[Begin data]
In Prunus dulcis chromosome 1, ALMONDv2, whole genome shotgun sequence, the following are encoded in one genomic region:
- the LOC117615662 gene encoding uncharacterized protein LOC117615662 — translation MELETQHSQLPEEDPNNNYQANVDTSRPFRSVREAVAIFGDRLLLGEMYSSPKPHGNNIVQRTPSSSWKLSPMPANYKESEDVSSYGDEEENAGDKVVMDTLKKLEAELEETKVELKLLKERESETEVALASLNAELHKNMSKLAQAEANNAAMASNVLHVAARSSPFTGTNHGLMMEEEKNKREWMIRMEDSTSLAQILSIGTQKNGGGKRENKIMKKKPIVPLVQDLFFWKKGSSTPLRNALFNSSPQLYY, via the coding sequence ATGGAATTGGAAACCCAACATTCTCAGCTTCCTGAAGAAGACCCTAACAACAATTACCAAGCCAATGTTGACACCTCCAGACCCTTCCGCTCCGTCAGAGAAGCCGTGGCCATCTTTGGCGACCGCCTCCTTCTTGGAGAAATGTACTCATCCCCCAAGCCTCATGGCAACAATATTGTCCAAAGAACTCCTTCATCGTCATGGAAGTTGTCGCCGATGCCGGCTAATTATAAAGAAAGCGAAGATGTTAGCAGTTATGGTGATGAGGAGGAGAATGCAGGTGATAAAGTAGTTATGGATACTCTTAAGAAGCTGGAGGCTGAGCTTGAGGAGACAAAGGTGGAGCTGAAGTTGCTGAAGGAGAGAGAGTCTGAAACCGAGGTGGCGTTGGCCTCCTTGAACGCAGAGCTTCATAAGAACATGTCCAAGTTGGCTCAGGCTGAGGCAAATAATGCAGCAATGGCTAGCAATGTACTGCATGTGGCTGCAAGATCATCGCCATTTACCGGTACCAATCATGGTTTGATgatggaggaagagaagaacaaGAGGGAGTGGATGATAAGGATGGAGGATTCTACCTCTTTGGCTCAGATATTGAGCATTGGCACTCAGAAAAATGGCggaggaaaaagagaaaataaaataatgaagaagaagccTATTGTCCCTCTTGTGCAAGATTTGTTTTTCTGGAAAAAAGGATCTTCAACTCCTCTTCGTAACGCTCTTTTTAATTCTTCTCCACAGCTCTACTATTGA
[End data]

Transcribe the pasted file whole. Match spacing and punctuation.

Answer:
In Prunus dulcis chromosome 1, ALMONDv2, whole genome shotgun sequence, the following are encoded in one genomic region:
- the LOC117615662 gene encoding uncharacterized protein LOC117615662 — translation MELETQHSQLPEEDPNNNYQANVDTSRPFRSVREAVAIFGDRLLLGEMYSSPKPHGNNIVQRTPSSSWKLSPMPANYKESEDVSSYGDEEENAGDKVVMDTLKKLEAELEETKVELKLLKERESETEVALASLNAELHKNMSKLAQAEANNAAMASNVLHVAARSSPFTGTNHGLMMEEEKNKREWMIRMEDSTSLAQILSIGTQKNGGGKRENKIMKKKPIVPLVQDLFFWKKGSSTPLRNALFNSSPQLYY, via the coding sequence ATGGAATTGGAAACCCAACATTCTCAGCTTCCTGAAGAAGACCCTAACAACAATTACCAAGCCAATGTTGACACCTCCAGACCCTTCCGCTCCGTCAGAGAAGCCGTGGCCATCTTTGGCGACCGCCTCCTTCTTGGAGAAATGTACTCATCCCCCAAGCCTCATGGCAACAATATTGTCCAAAGAACTCCTTCATCGTCATGGAAGTTGTCGCCGATGCCGGCTAATTATAAAGAAAGCGAAGATGTTAGCAGTTATGGTGATGAGGAGGAGAATGCAGGTGATAAAGTAGTTATGGATACTCTTAAGAAGCTGGAGGCTGAGCTTGAGGAGACAAAGGTGGAGCTGAAGTTGCTGAAGGAGAGAGAGTCTGAAACCGAGGTGGCGTTGGCCTCCTTGAACGCAGAGCTTCATAAGAACATGTCCAAGTTGGCTCAGGCTGAGGCAAATAATGCAGCAATGGCTAGCAATGTACTGCATGTGGCTGCAAGATCATCGCCATTTACCGGTACCAATCATGGTTTGATgatggaggaagagaagaacaaGAGGGAGTGGATGATAAGGATGGAGGATTCTACCTCTTTGGCTCAGATATTGAGCATTGGCACTCAGAAAAATGGCggaggaaaaagagaaaataaaataatgaagaagaagccTATTGTCCCTCTTGTGCAAGATTTGTTTTTCTGGAAAAAAGGATCTTCAACTCCTCTTCGTAACGCTCTTTTTAATTCTTCTCCACAGCTCTACTATTGA